View details for DOI 10.3389/fped.2021.642460
View details for PubMedID 33748049
Building a Viable Telemedicine Presence in Pediatric Rheumatology.
Pediatric clinics of North America
2020; 67 (4): 641–45
To characterize various aspects of telemedicine use by pediatric rheumatology providers during the recent pandemic including provider acceptability of telehealth practices, clinical reliability, and clinical appropriateness.An electronic survey was generated and disseminated amongst the Childhood Arthritis and Rheumatology Research Alliance (CARRA) listserv (n = 547). Survey items were analyzed via descriptive statistics by question.The survey response rate was 40.8% (n = 223) with the majority of respondents in an attending-level role. We observed that musculoskeletal components of the exam were rated as the most reliable components of a telemedicine exam and 86.5% of survey respondents reported engaging the patient or patient caregiver to help conduct the virtual exam. However, 65.7% of providers reported not being able to elicit the information needed from a telemedicine visit to make a complete clinical assessment. We also noted areas of disagreement regarding areas of patient engagement and confidentiality. We found that approximately one-third (35.8%) of those surveyed felt that their level of burnout was increased due to telemedicine.In general, providers found exam reliability (specifically around focused musculoskeletal elements) in telemedicine visits but overall felt that they were unable to generate the information needed to generate a complete clinical assessment. Additionally, there were suggestions that patient engagement and confidentiality varied during telemedicine visits when compared to in-person clinical visits. Further qualitative work is needed to fully explore telemedicine use in pediatric rheumatology.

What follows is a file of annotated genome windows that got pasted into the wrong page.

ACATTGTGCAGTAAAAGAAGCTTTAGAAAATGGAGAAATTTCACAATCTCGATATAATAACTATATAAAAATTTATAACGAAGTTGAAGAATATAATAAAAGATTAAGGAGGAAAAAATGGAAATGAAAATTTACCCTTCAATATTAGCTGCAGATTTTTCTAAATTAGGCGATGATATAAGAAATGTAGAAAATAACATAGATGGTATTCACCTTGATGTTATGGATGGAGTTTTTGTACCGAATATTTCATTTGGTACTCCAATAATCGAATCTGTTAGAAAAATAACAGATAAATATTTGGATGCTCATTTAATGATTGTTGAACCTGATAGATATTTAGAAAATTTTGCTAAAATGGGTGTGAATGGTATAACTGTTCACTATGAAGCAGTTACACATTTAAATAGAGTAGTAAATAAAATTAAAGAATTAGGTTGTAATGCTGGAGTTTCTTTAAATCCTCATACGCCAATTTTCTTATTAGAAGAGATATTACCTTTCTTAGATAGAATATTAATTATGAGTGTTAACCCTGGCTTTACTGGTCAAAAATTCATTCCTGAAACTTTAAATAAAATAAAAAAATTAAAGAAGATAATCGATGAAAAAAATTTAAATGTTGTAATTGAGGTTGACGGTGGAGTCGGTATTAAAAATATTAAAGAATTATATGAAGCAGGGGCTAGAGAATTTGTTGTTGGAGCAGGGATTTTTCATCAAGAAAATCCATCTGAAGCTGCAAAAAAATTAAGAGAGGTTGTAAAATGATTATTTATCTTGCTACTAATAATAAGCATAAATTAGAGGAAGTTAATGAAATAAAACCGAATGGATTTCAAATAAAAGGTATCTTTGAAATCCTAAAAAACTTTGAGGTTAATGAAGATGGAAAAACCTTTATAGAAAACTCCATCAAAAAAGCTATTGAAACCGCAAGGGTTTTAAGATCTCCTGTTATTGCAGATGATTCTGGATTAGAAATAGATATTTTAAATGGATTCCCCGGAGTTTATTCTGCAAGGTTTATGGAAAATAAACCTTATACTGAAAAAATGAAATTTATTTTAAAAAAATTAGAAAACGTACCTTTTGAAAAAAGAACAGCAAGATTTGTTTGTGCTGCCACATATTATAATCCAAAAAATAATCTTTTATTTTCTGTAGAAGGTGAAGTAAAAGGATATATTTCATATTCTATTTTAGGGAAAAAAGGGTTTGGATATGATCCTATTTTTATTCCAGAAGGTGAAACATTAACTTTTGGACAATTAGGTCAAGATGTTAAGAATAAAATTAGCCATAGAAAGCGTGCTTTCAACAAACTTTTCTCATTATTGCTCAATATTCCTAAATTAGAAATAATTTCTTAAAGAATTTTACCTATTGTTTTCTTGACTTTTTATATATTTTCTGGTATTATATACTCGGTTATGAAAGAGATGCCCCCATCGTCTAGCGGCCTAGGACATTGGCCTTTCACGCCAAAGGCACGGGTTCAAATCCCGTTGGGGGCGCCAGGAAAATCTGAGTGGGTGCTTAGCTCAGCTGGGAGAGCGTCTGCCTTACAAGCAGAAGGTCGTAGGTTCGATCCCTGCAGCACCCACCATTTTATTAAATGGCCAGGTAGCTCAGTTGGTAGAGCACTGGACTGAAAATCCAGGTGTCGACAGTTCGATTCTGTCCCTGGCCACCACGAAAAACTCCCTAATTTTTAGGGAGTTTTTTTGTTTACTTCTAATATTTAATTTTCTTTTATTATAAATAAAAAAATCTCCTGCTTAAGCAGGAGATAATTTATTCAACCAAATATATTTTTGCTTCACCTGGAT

View details for DOI 10.1186/s12969-021-00565-7
View details for PubMedID 34134709
This article describes the present state of telemedicine in pediatric rheumatology. Specifically, it addresses the potential use of telemedicine to increase patient-provider access as well as its potential clinical limitations. The work also briefly describes the next steps with respect to telemedicine research as well as some new research findings specifically for pediatric rheumatology.
View details for DOI 10.1016/j.pcl.2020.04.006
View details for PubMedID 32650861